Duke Mammography Pioneer Dead at 85

Fearghus O’Foghludha.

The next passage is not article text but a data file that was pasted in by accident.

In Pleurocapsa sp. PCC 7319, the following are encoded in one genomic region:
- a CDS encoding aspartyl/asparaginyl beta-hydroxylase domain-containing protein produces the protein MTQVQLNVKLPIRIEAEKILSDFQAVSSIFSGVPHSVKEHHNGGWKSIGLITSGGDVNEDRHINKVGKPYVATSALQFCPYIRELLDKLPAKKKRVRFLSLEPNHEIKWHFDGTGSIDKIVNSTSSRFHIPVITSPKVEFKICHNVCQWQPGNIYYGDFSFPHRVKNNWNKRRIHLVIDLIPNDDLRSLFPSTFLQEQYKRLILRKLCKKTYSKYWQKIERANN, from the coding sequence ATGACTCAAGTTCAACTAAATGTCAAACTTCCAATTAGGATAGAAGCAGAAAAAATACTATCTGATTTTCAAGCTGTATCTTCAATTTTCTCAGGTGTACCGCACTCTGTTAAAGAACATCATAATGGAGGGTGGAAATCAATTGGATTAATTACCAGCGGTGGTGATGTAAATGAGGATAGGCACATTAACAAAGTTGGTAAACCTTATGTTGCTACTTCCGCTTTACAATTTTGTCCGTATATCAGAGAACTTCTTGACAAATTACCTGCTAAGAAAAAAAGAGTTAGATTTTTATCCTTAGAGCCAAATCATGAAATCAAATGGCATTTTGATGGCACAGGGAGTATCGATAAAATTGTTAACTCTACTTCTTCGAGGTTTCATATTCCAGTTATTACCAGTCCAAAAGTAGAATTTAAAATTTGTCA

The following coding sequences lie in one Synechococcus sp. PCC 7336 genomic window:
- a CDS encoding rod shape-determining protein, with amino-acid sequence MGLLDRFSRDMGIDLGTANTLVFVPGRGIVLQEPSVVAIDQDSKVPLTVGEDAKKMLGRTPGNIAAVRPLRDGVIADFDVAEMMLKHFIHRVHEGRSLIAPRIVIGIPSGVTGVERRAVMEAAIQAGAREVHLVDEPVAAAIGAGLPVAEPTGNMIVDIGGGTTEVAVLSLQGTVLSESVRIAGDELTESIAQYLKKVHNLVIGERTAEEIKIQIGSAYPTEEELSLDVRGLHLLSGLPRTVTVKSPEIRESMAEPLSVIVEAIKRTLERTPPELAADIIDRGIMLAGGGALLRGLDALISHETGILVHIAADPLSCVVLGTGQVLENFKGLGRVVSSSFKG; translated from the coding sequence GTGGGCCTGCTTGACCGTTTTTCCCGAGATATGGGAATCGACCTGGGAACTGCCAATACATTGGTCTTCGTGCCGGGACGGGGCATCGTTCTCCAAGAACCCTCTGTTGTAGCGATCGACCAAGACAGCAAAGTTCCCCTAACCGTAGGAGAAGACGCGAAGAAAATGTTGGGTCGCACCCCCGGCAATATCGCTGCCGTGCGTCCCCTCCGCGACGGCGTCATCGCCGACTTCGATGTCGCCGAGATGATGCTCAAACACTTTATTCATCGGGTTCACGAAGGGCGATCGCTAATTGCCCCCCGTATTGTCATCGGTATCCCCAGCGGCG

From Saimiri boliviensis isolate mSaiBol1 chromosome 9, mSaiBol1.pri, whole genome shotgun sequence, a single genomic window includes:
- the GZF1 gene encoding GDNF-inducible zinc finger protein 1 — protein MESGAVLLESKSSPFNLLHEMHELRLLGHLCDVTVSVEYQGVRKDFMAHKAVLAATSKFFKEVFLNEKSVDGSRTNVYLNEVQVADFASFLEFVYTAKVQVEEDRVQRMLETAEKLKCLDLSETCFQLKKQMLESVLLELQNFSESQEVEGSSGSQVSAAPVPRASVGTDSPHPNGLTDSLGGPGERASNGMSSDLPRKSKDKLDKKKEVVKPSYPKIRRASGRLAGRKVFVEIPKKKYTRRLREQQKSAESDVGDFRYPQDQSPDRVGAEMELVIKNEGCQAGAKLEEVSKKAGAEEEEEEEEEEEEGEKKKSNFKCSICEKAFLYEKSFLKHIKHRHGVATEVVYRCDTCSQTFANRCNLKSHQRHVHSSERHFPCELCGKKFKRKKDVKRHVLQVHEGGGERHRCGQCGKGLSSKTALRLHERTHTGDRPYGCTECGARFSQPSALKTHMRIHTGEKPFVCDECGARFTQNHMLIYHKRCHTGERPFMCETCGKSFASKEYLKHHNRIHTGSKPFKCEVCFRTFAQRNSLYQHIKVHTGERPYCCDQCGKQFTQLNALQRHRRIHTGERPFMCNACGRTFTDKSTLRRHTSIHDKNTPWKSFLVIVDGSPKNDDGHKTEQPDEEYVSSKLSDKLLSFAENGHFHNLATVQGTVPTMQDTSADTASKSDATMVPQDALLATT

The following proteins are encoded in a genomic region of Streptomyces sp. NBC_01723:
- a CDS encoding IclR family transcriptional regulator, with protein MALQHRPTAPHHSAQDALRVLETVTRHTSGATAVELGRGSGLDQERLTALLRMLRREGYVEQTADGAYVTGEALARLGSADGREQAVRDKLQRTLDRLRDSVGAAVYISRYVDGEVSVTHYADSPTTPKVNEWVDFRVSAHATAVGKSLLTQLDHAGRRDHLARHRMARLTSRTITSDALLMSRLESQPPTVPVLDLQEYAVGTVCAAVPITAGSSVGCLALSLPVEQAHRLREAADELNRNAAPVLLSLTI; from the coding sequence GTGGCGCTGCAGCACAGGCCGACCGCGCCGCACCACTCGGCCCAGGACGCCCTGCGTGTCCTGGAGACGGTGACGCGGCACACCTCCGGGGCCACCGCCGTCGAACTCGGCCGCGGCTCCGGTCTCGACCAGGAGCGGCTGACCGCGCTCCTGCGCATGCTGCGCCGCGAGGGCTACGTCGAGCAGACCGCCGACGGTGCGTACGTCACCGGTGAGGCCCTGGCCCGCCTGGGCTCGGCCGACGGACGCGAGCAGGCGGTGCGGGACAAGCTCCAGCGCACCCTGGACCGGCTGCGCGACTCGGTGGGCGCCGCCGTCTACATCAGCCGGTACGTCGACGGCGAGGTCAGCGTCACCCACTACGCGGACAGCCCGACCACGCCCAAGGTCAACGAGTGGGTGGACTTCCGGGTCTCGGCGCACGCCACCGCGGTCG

Former Duke physics professor, Fearghus O'Foghludha, an expert in radiation therapy died July 10 at Duke University Hospital. He was 85.O'Foghludha came to Duke in 1970 and served as director of the division of radiation physics and as an adjunct professor of physics until his retirement as professor emeritus in 1992. As head of radiation physics, O'Foghludha "played a crucial role in assuring that the use radiation in therapy was safe and effective," said G. Allan Johnson, a professor of radiology and physics at Duke and a former mentee of O'Foghludha.Radiation physics was one of the earliest areas of medicine to use physics and "continues to be one of the most critical areas in which real physics meets the real world," Johnson said. O'Foghludha "was one of the first scientists to see the value of physics in refining diagnostic radiographic studies" and did critical work to determine how to safely and effectively adapt radiography for breast cancer screening, he said.O'Foghludha was also the first to suggest the development of higher-energy, florescent x-ray tubes for mammography, now standard in modern mammography systems, to help reduce radiation exposure. "He was a renaissance scientist. Well-read with an enormous grasp of language," Johnson said.He explained that in a game common in the lab, a challenger would present O'Foghludha with a word, even one in a foreign language. O'Foghludha then had 24 hours and only his memory and skill in logic to define the word's meaning. "I never saw him lose," Johnson said, adding that he agreed with O'Foghludha's family's parting words that "his like will never be seen again."O'Foghludha was born January 8, 1927 in Dublin, Ireland. He earned his bachelors, masters and doctoral degrees in experimental physics from the National University of Ireland. He moved with his family to the U.S. in 1963 and served as associate professor, professor and finally chairman of the Division of Radiation Physics at the Medical College of Virginia.He then came to Duke and served as a visiting scientist at the Oak Ridge Institute for Nuclear Studies, the University of Michigan and the University of Lund. After his retirement from Duke, he served as a visiting professor of physics at East Carolina University and a consultant.From 1988 - 2002, O'Foghludha continued his research at Quantum Research Services, Inc. "He was a brilliant man who also was very engaging and generous," said William Dunn, who worked with O'Foghludha at the company and is now an associate professor and director of the Radiation Measurement Applications Lab at Kansas State University.O'Foghludha is survived by his wife of fifty-six years, Catherine; two children, the Hon. Michael O'Foghludha, Resident Superior Court Judge of the 14th Judicial District, and Dr. Ria Mairead O'Foghludha, a professor at Whittier College; two grandchildren, Matthew and Kevin O'Foghludha; a sister, Mrs. Ite Downes of Drumcondra, Dublin; his daughter-in-law, Linda Daniel; and many relatives, colleagues, and friends.